Utah Phillips

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Utah Phillips speaking at Waldheim Cemetery, Forest Park (outside Chicago) in May 1986

Bruce "Utah" Phillips (May 15, 1935May 23, 2008) was a labor organizer, folk singer, storyteller, poet and self-described "Golden Voice of the Great Southwest". He described the struggles of labor unions and the power of direct action. He often promoted the Industrial Workers of the World in his music, actions, and words.

Quotes[edit]

  • I'm here to change the world, and if I am not, I am probably wasting my time.
  • No root, no fruit.
  • As I have said so often before, the long memory is the most radical idea in America…."
    • on a CD called The Long Memory (1996)
  • We, the American People, are enormously wealthy. You know that? Who owns all of those trees in the national forests? (This is not a rhetorical question.) We do! Who owns all of that off-shore oil you read about in the newspaper, huh? We do! Who owns all of those minerals under the federal lands? We do! It’s public property, you know. But we elect people to go to Washington—who are those assholes?—what have we gotten ourselves into now?—they go to Washington, they lease off what we own, public property, to private companies to sell us back our own stuff for the sake of a greasy buck. That’s dumb.
    • The Past Didn't Go Anywhere, Righteous Babe Records (1996)
  • You are about to be told one more time that you are America's most valuable natural resource. Have you seen what they do to valuable natural resources?! Have you seen a strip mine? Have you seen a clear cut in the forest? Have you seen a polluted river? Don't ever let them call you a valuable natural resource! They're going to strip mine your soul. They're going to clear cut your best thoughts for the sake of profit unless you learn to resist, because the profit system follows the path of least resistance and following the path of least resistance is what makes the river crooked!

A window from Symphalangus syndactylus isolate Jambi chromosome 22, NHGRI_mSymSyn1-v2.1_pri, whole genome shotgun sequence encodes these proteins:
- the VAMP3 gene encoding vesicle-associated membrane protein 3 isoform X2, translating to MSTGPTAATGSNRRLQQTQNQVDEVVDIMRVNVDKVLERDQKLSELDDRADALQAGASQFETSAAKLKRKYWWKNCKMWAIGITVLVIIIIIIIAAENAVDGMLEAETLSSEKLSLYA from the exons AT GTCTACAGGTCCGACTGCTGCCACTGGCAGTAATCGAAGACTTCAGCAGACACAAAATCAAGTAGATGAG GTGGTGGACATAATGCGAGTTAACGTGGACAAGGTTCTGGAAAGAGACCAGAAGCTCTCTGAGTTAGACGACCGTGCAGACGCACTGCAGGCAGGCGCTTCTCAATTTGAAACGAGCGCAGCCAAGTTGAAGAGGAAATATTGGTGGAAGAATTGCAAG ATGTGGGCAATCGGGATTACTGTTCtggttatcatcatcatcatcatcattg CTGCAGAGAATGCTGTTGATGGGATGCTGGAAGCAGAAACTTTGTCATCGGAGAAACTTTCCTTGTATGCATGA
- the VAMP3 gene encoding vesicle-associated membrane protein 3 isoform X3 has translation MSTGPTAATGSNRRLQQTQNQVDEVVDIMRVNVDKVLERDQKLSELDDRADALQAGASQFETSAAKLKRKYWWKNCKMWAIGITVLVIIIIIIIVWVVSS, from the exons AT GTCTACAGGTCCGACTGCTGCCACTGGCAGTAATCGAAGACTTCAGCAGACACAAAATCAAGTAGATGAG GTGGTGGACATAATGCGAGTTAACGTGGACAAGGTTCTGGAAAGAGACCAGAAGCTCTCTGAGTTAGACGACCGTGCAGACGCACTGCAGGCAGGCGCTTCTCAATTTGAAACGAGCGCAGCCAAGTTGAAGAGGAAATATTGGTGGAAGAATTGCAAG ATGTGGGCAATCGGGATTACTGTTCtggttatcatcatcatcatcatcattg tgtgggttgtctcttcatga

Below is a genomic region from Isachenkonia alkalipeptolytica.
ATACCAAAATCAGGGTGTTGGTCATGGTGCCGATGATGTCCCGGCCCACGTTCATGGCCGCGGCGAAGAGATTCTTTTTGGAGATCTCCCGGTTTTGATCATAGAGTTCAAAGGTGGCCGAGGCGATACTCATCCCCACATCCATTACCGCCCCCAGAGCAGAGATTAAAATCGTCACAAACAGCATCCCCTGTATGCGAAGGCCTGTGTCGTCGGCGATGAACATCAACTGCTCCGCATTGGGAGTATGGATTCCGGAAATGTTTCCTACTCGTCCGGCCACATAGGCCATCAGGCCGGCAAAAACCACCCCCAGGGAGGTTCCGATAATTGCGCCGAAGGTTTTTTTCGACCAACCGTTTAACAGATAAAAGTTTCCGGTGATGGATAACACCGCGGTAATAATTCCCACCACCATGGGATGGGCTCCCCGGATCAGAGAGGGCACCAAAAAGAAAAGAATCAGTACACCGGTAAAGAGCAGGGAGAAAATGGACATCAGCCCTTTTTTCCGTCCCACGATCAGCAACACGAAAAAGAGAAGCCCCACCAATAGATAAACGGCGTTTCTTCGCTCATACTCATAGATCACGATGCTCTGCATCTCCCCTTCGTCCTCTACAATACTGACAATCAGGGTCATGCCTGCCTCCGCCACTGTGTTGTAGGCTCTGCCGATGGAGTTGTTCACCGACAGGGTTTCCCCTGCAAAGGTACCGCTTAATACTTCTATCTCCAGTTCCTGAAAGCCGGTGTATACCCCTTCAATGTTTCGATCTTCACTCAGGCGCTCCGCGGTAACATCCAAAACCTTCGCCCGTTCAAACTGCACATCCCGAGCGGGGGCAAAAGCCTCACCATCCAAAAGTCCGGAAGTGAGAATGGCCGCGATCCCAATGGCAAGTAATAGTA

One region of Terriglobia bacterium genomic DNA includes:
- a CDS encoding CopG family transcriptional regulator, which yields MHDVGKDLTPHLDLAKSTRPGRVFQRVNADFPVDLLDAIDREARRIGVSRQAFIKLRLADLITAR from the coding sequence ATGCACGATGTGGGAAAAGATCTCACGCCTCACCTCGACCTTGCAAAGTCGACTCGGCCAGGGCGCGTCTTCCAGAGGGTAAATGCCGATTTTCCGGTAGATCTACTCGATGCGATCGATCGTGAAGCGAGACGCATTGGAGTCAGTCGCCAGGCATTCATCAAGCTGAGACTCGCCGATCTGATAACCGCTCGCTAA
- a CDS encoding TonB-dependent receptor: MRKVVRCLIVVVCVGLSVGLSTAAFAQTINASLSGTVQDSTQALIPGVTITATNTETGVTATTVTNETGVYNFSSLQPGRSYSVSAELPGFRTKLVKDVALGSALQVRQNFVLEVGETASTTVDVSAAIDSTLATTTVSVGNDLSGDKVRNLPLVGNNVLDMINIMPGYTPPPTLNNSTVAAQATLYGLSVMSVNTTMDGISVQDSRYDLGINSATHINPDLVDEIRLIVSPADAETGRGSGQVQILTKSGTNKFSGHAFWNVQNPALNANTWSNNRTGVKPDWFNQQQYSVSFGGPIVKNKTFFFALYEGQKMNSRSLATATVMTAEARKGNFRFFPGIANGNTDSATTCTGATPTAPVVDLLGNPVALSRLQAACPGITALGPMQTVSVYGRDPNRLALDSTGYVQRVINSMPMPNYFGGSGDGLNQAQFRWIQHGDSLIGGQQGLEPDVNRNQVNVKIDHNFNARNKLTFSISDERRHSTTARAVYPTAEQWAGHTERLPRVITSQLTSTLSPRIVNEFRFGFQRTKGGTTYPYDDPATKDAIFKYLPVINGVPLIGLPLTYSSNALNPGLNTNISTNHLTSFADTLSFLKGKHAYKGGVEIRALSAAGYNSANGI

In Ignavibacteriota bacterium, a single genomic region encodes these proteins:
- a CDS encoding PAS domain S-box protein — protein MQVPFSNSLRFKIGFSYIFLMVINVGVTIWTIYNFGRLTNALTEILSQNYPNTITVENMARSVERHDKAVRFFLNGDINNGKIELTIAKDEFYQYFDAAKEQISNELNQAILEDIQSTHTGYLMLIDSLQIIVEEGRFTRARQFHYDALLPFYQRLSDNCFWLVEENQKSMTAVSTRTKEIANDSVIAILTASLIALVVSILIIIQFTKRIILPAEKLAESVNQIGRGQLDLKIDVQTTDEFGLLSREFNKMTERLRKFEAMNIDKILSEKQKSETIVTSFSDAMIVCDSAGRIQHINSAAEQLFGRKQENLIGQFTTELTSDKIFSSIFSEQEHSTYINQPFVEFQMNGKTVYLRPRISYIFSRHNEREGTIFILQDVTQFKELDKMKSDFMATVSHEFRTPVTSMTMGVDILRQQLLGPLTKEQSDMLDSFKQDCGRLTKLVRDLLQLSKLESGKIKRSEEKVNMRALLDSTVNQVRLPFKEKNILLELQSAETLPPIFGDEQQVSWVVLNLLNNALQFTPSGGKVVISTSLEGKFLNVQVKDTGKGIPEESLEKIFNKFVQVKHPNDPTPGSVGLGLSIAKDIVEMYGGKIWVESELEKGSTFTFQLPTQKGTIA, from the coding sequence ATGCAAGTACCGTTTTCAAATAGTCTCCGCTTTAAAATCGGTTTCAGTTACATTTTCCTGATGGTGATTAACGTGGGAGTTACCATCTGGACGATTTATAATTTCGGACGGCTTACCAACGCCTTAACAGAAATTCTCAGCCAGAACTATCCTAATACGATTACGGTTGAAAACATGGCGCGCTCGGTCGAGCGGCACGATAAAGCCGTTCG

• The Past Didn't Go Anywhere, Righteous Babe Records (1996)
  • But they lived those extraordinary lives that can never be lived again. And in the living of them, they gave me a history that is more profound, more beautiful, more powerful, more passionate, and ultimately more useful, than the best damn history book I ever read.
    • Track 13: "The Long Memory." Fellow Workers, Righteous Babe Records (1999)
  • I coulda got mad. But then I had to stop and think, well, what did he get in school? What did he get in his work experience? What did he get even from his own union, that gave him some tools to understand what he was seeing on that television?
    • From the intro to Track 15: "There is Power in a Union." Don't Mourn — Organize!: Songs of Labor Songwriter Joe Hill, Smithsonian Folkways Recordings (1990)

External links[edit]

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